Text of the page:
By the time the memory box appeared, however, that reluctance stood at ease. While never one to gabble war stories at a mile a minute, Stengel did talk about being a mortar man with the 32nd Cavalry Reconnaissance Squadron. One of their high-risk jobs was to scout the ground ahead as the Army chased the fleeing Germans, and they were often the first to make contact when the shooting started. “My granddad was basically in the thick of it, I’d say, from 1944 to really the end of the war,” Vineyard says.
“I think it definitely left an impact deep down. I know the things he had seen bothered him. He never glorified war.”
In the box of World War II stuff was a huge stack of letters Stengel had written home and these, meticulously retyped by Vineyard, would form the backbone of the book. Written in granddad’s typical understated style, they often run to only a handful of paragraphs, and two of those will be about the weather.
Then on Nov. 19, 1944, the 21-year-old Stengel (known as “Junior”) wrote this one to his dad: “Hi! How are you this fine day. Well, I’ve been wounded in the right arm. As soon as I get to France or England, I’ll get someone to write a letter telling you all about it. Tell Jean (no one’s sure who she is, possibly a former girlfriend) that everything is ok and (sic) is that am writing even though I can’t.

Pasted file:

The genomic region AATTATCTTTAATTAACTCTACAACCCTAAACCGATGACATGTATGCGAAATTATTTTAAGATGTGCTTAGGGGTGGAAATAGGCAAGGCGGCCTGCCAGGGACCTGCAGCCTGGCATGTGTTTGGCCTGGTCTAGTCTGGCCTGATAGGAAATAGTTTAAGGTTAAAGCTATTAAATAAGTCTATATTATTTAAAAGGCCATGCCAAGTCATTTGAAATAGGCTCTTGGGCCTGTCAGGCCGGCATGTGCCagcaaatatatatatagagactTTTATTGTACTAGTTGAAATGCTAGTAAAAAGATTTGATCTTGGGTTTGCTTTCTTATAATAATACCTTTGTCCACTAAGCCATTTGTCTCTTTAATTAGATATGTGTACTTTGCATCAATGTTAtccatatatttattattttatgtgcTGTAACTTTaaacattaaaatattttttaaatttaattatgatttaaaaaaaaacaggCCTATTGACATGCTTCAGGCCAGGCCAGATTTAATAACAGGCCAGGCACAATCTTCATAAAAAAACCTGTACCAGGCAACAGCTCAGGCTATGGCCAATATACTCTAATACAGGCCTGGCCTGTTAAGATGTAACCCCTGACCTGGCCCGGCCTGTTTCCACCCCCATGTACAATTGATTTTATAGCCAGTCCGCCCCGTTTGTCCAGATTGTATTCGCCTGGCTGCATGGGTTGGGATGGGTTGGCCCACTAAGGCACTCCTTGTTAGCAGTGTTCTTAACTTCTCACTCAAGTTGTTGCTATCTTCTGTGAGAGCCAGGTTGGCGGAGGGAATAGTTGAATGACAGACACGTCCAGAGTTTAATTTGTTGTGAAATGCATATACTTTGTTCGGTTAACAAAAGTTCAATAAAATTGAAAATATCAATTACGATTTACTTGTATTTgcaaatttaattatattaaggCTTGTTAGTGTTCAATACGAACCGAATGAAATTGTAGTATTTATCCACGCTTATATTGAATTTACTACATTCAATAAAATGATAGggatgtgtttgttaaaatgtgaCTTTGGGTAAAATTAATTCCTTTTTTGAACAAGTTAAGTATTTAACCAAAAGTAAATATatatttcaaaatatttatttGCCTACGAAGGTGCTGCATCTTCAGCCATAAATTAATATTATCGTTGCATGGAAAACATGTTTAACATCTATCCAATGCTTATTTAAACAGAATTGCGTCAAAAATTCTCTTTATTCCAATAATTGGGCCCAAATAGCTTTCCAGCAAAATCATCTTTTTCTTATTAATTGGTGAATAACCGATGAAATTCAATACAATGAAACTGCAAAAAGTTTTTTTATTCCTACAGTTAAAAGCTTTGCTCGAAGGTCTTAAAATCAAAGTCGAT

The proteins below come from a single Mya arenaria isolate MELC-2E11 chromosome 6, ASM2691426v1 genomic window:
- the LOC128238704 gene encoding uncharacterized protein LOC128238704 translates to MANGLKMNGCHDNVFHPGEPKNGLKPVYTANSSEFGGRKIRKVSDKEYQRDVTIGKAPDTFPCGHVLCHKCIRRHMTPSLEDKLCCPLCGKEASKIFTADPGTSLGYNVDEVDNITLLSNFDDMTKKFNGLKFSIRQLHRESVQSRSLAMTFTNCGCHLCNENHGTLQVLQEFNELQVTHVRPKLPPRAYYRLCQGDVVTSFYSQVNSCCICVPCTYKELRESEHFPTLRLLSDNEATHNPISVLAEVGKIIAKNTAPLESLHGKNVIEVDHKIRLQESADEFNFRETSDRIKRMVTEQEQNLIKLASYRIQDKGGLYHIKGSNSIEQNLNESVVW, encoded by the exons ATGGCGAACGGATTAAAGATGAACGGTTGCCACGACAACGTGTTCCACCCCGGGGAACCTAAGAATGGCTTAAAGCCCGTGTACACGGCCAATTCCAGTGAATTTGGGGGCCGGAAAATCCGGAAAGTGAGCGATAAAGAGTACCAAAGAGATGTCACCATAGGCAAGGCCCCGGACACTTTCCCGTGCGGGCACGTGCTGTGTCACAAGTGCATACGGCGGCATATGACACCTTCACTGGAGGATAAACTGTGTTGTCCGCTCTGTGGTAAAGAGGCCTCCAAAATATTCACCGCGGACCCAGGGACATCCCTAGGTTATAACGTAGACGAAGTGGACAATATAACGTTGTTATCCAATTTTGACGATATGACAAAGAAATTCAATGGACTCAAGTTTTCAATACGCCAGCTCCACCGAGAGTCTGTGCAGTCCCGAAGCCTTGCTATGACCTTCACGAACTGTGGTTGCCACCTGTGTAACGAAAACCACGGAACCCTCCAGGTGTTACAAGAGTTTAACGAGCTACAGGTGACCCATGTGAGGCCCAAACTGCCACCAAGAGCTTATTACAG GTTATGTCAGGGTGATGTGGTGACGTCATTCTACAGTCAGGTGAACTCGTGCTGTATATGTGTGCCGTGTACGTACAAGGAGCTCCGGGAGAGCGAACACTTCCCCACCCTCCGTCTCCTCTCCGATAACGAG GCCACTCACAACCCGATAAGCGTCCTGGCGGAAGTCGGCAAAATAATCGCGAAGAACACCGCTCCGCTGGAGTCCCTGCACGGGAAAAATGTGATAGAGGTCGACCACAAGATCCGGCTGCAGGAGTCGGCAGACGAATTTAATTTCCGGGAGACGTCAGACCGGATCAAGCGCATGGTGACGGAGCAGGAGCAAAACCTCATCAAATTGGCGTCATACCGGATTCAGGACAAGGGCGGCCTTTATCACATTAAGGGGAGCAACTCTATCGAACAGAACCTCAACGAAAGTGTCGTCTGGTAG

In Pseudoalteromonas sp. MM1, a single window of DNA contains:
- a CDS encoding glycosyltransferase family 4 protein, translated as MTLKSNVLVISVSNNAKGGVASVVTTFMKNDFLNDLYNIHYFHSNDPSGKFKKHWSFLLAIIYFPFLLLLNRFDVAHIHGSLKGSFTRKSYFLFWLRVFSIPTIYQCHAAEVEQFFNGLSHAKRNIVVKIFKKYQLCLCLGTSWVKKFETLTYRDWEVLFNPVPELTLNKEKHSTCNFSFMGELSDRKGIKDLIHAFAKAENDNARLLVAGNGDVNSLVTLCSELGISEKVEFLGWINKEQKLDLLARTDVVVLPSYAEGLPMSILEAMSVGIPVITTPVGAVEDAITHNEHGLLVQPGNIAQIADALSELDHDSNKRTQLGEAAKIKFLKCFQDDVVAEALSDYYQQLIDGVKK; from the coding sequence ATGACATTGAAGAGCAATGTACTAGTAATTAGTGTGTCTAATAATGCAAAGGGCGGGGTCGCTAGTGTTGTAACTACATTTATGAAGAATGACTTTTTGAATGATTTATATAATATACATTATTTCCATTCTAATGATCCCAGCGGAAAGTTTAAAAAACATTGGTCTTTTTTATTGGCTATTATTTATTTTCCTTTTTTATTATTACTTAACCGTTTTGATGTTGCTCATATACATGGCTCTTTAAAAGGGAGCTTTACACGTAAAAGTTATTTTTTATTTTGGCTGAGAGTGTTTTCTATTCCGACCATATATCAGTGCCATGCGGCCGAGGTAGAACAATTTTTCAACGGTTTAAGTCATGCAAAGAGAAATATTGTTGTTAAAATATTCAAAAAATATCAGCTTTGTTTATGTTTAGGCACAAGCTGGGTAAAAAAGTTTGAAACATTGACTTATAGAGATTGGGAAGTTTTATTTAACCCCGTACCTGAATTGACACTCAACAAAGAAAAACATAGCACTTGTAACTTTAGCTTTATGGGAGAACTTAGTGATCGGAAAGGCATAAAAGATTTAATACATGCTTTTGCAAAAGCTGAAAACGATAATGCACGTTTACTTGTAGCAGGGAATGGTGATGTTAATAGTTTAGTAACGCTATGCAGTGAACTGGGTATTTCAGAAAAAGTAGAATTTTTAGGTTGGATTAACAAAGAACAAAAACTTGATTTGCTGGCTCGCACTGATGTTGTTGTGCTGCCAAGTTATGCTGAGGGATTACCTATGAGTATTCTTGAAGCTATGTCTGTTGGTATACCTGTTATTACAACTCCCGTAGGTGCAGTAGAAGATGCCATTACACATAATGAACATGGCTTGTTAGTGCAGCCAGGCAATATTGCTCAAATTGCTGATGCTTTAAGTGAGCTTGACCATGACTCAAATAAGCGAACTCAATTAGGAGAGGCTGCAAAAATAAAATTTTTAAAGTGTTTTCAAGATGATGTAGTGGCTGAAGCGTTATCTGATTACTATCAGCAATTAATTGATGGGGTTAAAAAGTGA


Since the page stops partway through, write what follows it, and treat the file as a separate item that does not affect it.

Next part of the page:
“Everything is ok. Don’t worry because everything is ok.
Vineyard added a line saying “Written in very poor handwriting — like a young child.” His other notations, copied period documents and a painstaking accompanying timeline explaining where his grandfather was in what month of what year, show his skill as a historian. His empathy and abilities as an interviewer are obvious, too, and perhaps demonstrate why Vineyard’s life took the path it did.
Married with three children and always a man of strong faith, he left the Army after Iraq and felt called to the ministry. He became the Rev. Jared Vineyard after three years of seminary and was headed to pastor a church but, after meeting and comforting a wounded soldier in despair who lacked his spiritual strength and sense of hope, he knew he had found his calling. Vineyard went back to the Army in 2009 and was recommissioned as a chaplain with the 101st Airborne Division. He recently returned from Afghanistan and is now stationed in Aurora, Colo., as a chaplain with the 743rd Military Intelligence Battalion.
“He’s a very smart man,” says his proud grandmother. “Really quite exceptional … like his grandfather.”
Not everything that came out of Stengel’s World War II memory box could be finessed into the book, however, even given grandson’s consummate compilation skills. As well as the letters, pictures and documents, the box contained a Nazi flag (ripped from some building) along with a semiautomatic German Luger pistol and an M-1 carbine paratrooper rifle with collapsible stock.
“I asked him, ‘How in the world did you manage to keep all this?’ ” Vineyard says. “And he just smiled at me and said, ‘Hey, some questions we just don’t ask, right?’” And then he laughed and handed it all to me.”